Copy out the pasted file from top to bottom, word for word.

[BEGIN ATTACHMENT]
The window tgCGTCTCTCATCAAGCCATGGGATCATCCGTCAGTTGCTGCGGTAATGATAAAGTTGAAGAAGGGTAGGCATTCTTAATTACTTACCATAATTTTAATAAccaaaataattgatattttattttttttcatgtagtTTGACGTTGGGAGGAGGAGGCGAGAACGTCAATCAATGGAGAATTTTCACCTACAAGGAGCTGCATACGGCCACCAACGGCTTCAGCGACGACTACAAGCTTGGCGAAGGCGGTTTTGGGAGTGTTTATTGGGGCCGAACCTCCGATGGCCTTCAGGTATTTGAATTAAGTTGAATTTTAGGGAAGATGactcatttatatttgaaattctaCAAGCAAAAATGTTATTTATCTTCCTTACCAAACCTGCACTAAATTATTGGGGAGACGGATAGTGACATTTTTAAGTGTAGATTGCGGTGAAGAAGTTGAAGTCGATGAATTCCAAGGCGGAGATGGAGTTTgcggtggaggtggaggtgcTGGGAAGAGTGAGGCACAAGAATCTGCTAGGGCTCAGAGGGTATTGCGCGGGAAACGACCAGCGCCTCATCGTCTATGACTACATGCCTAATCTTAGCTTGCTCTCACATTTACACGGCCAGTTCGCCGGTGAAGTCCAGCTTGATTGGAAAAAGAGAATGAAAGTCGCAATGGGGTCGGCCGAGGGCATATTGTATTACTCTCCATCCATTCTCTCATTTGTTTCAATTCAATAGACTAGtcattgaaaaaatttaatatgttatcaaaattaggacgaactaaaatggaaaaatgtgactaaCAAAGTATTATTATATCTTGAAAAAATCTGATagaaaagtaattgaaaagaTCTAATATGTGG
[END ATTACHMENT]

The window tgCGTCTCTCATCAAGCCATGGGATCATCCGTCAGTTGCTGCGGTAATGATAAAGTTGAAGAAGGGTAGGCATTCTTAATTACTTACCATAATTTTAATAAccaaaataattgatattttattttttttcatgtagtTTGACGTTGGGAGGAGGAGGCGAGAACGTCAATCAATGGAGAATTTTCACCTACAAGGAGCTGCATACGGCCACCAACGGCTTCAGCGACGACTACAAGCTTGGCGAAGGCGGTTTTGGGAGTGTTTATTGGGGCCGAACCTCCGATGGCCTTCAGGTATTTGAATTAAGTTGAATTTTAGGGAAGATGactcatttatatttgaaattctaCAAGCAAAAATGTTATTTATCTTCCTTACCAAACCTGCACTAAATTATTGGGGAGACGGATAGTGACATTTTTAAGTGTAGATTGCGGTGAAGAAGTTGAAGTCGATGAATTCCAAGGCGGAGATGGAGTTTgcggtggaggtggaggtgcTGGGAAGAGTGAGGCACAAGAATCTGCTAGGGCTCAGAGGGTATTGCGCGGGAAACGACCAGCGCCTCATCGTCTATGACTACATGCCTAATCTTAGCTTGCTCTCACATTTACACGGCCAGTTCGCCGGTGAAGTCCAGCTTGATTGGAAAAAGAGAATGAAAGTCGCAATGGGGTCGGCCGAGGGCATATTGTATTACTCTCCATCCATTCTCTCATTTGTTTCAATTCAATAGACTAGtcattgaaaaaatttaatatgttatcaaaattaggacgaactaaaatggaaaaatgtgactaaCAAAGTATTATTATATCTTGAAAAAATCTGATagaaaagtaattgaaaagaTCTAATATGTGG